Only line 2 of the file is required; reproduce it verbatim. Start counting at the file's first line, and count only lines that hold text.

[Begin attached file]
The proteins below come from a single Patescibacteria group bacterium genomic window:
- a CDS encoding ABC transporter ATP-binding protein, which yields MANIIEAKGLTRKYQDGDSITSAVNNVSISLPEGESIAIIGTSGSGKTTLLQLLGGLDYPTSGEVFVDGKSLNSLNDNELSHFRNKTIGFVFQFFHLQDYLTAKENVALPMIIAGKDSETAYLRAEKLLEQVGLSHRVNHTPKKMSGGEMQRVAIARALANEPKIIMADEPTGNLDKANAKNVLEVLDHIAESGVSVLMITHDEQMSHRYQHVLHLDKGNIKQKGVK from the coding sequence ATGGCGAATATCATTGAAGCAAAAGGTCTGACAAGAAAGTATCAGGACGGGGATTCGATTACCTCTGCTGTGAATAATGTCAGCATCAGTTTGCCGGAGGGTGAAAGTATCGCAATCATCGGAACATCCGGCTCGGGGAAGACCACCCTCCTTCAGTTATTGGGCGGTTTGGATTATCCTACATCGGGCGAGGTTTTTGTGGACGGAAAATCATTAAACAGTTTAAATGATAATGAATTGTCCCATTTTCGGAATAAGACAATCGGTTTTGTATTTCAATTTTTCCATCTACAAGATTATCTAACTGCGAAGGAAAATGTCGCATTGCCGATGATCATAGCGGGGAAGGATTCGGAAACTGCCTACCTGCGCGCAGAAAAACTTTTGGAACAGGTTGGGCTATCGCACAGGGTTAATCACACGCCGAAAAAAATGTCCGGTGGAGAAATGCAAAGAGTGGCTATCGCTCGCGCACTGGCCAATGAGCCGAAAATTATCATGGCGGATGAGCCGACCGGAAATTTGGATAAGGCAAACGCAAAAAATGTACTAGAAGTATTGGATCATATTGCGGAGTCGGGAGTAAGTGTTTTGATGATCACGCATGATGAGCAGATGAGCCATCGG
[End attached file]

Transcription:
- a CDS encoding ABC transporter ATP-binding protein, which yields MANIIEAKGLTRKYQDGDSITSAVNNVSISLPEGESIAIIGTSGSGKTTLLQLLGGLDYPTSGEVFVDGKSLNSLNDNELSHFRNKTIGFVFQFFHLQDYLTAKENVALPMIIAGKDSETAYLRAEKLLEQVGLSHRVNHTPKKMSGGEMQRVAIARALANEPKIIMADEPTGNLDKANAKNVLEVLDHIAESGVSVLMITHDEQMSHRYQHVLHLDKGNIKQKGVK from the coding sequence ATGGCGAATATCATTGAAGCAAAAGGTCTGACAAGAAAGTATCAGGACGGGGATTCGATTACCTCTGCTGTGAATAATGTCAGCATCAGTTTGCCGGAGGGTGAAAGTATCGCAATCATCGGAACATCCGGCTCGGGGAAGACCACCCTCCTTCAGTTATTGGGCGGTTTGGATTATCCTACATCGGGCGAGGTTTTTGTGGACGGAAAATCATTAAACAGTTTAAATGATAATGAATTGTCCCATTTTCGGAATAAGACAATCGGTTTTGTATTTCAATTTTTCCATCTACAAGATTATCTAACTGCGAAGGAAAATGTCGCATTGCCGATGATCATAGCGGGGAAGGATTCGGAAACTGCCTACCTGCGCGCAGAAAAACTTTTGGAACAGGTTGGGCTATCGCACAGGGTTAATCACACGCCGAAAAAAATGTCCGGTGGAGAAATGCAAAGAGTGGCTATCGCTCGCGCACTGGCCAATGAGCCGAAAATTATCATGGCGGATGAGCCGACCGGAAATTTGGATAAGGCAAACGCAAAAAATGTACTAGAAGTATTGGATCATATTGCGGAGTCGGGAGTAAGTGTTTTGATGATCACGCATGATGAGCAGATGAGCCATCGG